Lazio and AC Roma are wallowing in the middle of the pack of the Italian champions league while hated Juventus has moved into first place. This is of much greater concern than national debt, mounting taxes or the possibility that Silvio Berlusconi who makes Caligula look like a Trappist monk, is still trying to worm his way back as prime minister.
In Rome, we visited newly appointed Pope Francis at the Vatican, enduring throngs of genuflecting pilgrims. Like attending a Notre Dame football game, it just all makes you want to become Catholic. It's like being part of a huge dysfunctional royal family with secrets and power. To be a Catholic is to dwell at the feet of popes, saints, Templars and martyrs.
Rome is a pantheon to rich historical paradoxes -- incredible charity and hidden vice, personal sacrifice and hypocritical indulgence, generosity and profligacy. The new pontiff has promised more open leadership. Most like me, are just hoping he might share the remaining secret of Fatima, which might provide a hint as to whether the Jets might make it back to the Super Bowl, or the GOP will take back the White House.
My youngest son and I spend much of our time with my close friend Vincenzo, a Roman native who has been a friend for more than 15 years. He loves his city and speaks in emphatic broken English as he regales us with legends, embellished facts and scrupulous details of battles from his beloved Punic Wars with Hannibal. We walk slowly devouring monuments to pagan gods, organized religion, imperial empires and theocratic republics. Enzo hesitates after regaling us with stories of the great Roman commander Scipio and his Carthaginian nemesis, the genius Hannibal. He shakes his head and waves a dismissive hand as if to indict the present as a time of profound decline -- the nomadic and cynical offspring of a once great civilization. "Incredible." He blurts out to no one in particular. "Our country is like a beautiful woman with dirty feet. If you want to stay married, you just must learn not to look down."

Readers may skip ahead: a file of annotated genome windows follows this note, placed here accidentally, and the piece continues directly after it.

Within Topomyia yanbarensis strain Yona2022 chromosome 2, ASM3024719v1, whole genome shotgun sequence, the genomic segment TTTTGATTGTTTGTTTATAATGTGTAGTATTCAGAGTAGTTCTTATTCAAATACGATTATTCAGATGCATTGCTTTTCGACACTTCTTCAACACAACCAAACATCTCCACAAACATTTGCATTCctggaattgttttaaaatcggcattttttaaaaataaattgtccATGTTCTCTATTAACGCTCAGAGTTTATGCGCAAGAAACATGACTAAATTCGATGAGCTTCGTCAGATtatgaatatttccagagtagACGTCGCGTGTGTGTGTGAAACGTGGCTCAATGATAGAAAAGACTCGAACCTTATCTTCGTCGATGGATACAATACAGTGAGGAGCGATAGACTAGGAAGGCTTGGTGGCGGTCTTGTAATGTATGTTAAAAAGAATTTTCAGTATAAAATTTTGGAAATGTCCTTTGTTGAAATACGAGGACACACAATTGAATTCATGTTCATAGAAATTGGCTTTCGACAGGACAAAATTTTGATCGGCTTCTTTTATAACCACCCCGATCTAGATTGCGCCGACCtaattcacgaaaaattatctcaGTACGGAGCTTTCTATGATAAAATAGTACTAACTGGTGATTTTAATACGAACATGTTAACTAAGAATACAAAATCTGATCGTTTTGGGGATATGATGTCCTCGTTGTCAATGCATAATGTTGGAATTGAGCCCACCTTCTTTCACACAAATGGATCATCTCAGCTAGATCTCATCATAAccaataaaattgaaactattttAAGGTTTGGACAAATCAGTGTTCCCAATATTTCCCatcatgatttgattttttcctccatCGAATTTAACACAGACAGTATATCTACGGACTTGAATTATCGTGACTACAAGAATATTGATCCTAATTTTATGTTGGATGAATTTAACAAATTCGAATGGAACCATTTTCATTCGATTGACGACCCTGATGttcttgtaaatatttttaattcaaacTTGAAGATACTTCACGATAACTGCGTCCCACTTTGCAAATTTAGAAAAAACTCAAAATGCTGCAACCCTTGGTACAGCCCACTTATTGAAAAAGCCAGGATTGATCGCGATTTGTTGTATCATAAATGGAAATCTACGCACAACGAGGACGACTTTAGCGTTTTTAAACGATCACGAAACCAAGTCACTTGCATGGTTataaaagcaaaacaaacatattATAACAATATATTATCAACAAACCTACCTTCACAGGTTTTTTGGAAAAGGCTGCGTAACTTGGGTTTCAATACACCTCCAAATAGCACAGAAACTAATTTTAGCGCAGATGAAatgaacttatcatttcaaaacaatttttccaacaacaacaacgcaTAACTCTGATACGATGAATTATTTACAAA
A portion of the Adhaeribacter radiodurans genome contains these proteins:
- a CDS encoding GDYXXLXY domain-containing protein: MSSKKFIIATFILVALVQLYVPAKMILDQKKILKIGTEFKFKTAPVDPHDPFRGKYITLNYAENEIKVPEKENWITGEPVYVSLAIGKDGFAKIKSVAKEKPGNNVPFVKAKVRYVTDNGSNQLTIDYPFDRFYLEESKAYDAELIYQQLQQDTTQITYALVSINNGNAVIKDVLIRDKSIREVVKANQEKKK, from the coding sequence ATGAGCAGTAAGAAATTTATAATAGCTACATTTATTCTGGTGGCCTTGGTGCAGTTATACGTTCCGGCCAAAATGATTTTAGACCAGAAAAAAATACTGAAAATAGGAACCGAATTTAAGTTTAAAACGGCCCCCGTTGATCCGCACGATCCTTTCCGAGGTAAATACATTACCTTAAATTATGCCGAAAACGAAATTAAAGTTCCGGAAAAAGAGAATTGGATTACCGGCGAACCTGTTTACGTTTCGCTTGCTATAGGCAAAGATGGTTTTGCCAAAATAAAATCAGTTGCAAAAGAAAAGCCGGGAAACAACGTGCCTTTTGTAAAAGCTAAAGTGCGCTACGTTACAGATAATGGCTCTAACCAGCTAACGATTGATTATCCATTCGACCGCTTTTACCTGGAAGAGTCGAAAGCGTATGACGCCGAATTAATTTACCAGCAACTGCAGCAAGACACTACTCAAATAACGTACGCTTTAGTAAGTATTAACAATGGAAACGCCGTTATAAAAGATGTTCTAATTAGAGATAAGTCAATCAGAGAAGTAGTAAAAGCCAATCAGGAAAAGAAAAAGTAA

Enzo concludes this evening's dinner with a story that relates to his country's debt crisis. "There was a man who was plagued by his debts to his neighbor and he could not sleep. Every night, tossing and turning. His wife, annoyed up with her husband's walking of the floor, asks him what is the problem. He looks at her and brings his hands to his face. `I have such a big problem. I owe our neighbor so much money and I cannot repay him.' The wife listens and calmly walks across the room and opens up the window facing their neighbor's house.
"Signor. Wake up. My husband cannot pay you back your money!"
She turns to her husband and smiles. `Go to sleep. It is no longer your problem. It is now his problem.' "